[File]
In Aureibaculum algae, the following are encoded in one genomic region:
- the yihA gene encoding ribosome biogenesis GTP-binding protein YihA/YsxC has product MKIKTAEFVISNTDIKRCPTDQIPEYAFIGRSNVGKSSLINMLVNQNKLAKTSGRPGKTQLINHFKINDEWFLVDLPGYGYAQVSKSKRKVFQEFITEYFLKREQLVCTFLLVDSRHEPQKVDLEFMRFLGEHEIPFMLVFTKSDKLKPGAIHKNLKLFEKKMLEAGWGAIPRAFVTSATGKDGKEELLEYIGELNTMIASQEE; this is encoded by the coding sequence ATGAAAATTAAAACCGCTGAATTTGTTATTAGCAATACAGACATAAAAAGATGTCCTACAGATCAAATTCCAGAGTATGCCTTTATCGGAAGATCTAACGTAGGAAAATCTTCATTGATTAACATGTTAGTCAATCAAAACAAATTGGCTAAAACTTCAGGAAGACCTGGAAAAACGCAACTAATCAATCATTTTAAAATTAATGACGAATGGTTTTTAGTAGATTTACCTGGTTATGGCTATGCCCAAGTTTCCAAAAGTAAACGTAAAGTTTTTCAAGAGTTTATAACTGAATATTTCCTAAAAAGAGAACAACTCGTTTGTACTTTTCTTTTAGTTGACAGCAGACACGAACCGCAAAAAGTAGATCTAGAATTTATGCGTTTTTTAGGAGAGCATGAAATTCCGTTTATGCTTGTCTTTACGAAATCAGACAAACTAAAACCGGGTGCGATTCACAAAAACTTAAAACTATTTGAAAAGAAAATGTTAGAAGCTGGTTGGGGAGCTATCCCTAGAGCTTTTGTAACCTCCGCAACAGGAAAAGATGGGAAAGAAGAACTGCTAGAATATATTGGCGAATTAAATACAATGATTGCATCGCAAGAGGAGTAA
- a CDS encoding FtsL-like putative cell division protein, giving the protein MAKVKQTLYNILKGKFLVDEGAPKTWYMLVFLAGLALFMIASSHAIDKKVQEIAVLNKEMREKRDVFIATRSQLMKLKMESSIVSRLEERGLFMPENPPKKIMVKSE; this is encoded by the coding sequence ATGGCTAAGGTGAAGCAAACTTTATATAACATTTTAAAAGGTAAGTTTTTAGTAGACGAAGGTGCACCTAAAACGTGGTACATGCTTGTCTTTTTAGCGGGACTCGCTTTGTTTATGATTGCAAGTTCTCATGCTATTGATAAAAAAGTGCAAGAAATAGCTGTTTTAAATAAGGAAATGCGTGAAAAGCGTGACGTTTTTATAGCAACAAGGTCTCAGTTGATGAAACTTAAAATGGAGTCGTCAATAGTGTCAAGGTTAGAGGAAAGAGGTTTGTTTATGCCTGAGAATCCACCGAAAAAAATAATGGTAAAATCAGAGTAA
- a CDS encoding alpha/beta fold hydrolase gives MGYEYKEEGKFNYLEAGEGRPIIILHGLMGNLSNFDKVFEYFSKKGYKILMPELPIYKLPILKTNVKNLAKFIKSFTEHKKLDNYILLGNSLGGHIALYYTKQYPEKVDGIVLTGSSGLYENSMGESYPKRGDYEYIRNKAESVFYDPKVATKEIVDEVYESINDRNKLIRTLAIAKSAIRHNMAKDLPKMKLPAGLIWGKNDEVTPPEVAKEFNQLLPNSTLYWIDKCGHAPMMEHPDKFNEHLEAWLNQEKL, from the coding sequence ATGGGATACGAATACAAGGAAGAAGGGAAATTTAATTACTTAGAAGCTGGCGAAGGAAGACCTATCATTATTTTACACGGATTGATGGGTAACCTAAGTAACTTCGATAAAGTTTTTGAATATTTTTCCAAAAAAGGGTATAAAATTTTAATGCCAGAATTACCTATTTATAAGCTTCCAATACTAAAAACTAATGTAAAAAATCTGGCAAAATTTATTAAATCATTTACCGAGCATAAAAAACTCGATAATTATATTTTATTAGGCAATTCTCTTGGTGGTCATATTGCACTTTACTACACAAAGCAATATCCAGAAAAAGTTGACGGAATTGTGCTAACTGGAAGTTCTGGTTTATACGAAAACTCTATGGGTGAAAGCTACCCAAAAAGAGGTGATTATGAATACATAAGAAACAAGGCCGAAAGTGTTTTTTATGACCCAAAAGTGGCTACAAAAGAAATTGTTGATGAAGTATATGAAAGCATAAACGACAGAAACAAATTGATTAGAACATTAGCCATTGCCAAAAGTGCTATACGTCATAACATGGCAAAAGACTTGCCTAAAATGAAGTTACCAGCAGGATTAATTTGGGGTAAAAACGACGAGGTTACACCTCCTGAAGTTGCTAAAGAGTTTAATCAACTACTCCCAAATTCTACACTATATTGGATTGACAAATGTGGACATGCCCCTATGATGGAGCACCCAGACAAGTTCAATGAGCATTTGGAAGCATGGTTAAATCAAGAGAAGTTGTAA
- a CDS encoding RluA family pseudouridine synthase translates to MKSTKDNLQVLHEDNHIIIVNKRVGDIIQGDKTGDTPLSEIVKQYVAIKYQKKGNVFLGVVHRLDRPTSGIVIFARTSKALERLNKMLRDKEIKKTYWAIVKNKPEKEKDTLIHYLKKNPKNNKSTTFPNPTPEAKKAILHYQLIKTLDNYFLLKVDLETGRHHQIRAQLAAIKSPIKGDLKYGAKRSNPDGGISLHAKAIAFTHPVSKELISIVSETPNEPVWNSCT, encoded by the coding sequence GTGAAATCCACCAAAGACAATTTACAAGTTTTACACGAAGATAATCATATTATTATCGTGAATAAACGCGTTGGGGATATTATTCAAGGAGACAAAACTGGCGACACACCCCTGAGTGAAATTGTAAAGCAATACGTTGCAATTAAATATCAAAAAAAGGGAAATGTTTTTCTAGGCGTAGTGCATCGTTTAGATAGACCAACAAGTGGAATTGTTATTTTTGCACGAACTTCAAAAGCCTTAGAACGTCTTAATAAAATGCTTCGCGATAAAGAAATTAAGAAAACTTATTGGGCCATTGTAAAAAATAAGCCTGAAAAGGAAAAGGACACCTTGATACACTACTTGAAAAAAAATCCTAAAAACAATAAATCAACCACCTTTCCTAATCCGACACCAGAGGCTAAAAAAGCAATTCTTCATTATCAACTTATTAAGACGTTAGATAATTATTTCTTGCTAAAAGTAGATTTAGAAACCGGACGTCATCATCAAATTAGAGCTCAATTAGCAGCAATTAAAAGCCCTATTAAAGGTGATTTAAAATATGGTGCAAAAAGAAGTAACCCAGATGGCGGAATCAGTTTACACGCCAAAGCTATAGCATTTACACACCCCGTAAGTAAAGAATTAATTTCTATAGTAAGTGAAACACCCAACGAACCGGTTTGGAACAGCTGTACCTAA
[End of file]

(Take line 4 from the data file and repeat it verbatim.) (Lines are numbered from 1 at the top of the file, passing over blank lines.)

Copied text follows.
- a CDS encoding alpha/beta fold hydrolase gives MGYEYKEEGKFNYLEAGEGRPIIILHGLMGNLSNFDKVFEYFSKKGYKILMPELPIYKLPILKTNVKNLAKFIKSFTEHKKLDNYILLGNSLGGHIALYYTKQYPEKVDGIVLTGSSGLYENSMGESYPKRGDYEYIRNKAESVFYDPKVATKEIVDEVYESINDRNKLIRTLAIAKSAIRHNMAKDLPKMKLPAGLIWGKNDEVTPPEVAKEFNQLLPNSTLYWIDKCGHAPMMEHPDKFNEHLEAWLNQEKL, from the coding sequence ATGGGATACGAATACAAGGAAGAAGGGAAATTTAATTACTTAGAAGCTGGCGAAGGAAGACCTATCATTATTTTACACGGATTGATGGGTAACCTAAGTAACTTCGATAAAGTTTTTGAATATTTTTCCAAAAAAGGGTATAAAATTTTAATGCCAGAATTACCTATTTATAAGCTTCCAATACTAAAAACTAATGTAAAAAATCTGGCAAAATTTATTAAATCATTTACCGAGCATAAAAAACTCGATAATTATATTTTATTAGGCAATTCTCTTGGTGGTCATATTGCACTTTACTACACAAAGCAATATCCAGAAAAAGTTGACGGAATTGTGCTAACTGGAAGTTCTGGTTTATACGAAAACTCTATGGGTGAAAGCTACCCAAAAAGAGGTGATTATGAATACATAAGAAACAAGGCCGAAAGTGTTTTTTATGACCCAAAAGTGGCTACAAAAGAAATTGTTGATGAAGTATATGAAAGCATAAACGACAGAAACAAATTGATTAGAACATTAGCCATTGCCAAAAGTGCTATACGTCATAACATGGCAAAAGACTTGCCTAAAATGAAGTTACCAGCAGGATTAATTTGGGGTAAAAACGACGAGGTTACACCTCCTGAAGTTGCTAAAGAGTTTAATCAACTACTCCCAAATTCTACACTATATTGGATTGACAAATGTGGACATGCCCCTATGATGGAGCACCCAGACAAGTTCAATGAGCATTTGGAAGCATGGTTAAATCAAGAGAAGTTGTAA